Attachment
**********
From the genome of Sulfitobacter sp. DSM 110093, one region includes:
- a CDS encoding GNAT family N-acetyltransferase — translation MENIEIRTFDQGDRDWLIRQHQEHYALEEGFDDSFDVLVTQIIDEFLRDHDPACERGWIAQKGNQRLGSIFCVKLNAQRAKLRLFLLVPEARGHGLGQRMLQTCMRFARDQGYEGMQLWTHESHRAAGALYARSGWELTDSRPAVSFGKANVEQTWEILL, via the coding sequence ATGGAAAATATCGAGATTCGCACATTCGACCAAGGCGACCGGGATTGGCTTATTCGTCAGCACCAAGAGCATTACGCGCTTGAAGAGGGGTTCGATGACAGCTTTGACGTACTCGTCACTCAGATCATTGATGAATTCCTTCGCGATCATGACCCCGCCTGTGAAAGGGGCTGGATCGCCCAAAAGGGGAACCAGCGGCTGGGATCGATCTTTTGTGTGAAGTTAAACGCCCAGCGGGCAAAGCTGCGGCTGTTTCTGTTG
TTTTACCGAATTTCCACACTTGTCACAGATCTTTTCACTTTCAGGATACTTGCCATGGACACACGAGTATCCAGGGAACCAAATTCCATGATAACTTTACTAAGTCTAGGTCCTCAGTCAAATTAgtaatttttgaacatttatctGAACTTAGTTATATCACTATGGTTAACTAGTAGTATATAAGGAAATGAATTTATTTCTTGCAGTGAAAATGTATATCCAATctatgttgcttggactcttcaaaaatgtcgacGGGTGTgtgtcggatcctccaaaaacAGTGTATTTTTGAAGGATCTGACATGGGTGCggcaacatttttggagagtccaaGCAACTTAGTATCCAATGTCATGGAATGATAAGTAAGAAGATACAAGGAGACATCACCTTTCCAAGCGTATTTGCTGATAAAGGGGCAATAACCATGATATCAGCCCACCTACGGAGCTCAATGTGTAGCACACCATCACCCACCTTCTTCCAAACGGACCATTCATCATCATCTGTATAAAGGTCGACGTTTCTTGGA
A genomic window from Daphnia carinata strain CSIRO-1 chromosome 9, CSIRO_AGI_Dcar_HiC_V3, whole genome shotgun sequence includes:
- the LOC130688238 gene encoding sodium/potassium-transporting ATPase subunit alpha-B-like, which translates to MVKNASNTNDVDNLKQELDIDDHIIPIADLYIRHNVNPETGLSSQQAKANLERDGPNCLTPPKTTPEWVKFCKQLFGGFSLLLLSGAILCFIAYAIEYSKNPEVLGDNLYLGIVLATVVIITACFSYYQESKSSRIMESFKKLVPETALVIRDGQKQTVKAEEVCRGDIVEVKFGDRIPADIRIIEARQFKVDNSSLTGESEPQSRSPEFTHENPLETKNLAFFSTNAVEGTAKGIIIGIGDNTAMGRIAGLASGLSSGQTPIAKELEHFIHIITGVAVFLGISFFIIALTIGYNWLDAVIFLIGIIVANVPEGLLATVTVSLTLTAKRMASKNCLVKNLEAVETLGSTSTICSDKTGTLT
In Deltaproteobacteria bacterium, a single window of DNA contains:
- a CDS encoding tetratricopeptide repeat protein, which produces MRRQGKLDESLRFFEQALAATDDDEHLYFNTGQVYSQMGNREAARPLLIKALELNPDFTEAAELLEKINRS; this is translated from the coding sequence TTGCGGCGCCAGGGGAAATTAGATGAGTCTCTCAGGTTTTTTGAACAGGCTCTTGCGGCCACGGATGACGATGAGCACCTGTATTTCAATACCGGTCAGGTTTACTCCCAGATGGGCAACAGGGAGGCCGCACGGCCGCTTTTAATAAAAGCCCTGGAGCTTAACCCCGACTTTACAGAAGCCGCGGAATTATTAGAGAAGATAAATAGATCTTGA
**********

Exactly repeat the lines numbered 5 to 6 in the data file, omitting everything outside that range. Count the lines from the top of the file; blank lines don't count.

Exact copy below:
- the LOC130688238 gene encoding sodium/potassium-transporting ATPase subunit alpha-B-like, which translates to MVKNASNTNDVDNLKQELDIDDHIIPIADLYIRHNVNPETGLSSQQAKANLERDGPNCLTPPKTTPEWVKFCKQLFGGFSLLLLSGAILCFIAYAIEYSKNPEVLGDNLYLGIVLATVVIITACFSYYQESKSSRIMESFKKLVPETALVIRDGQKQTVKAEEVCRGDIVEVKFGDRIPADIRIIEARQFKVDNSSLTGESEPQSRSPEFTHENPLETKNLAFFSTNAVEGTAKGIIIGIGDNTAMGRIAGLASGLSSGQTPIAKELEHFIHIITGVAVFLGISFFIIALTIGYNWLDAVIFLIGIIVANVPEGLLATVTVSLTLTAKRMASKNCLVKNLEAVETLGSTSTICSDKTGTLT
In Deltaproteobacteria bacterium, a single window of DNA contains: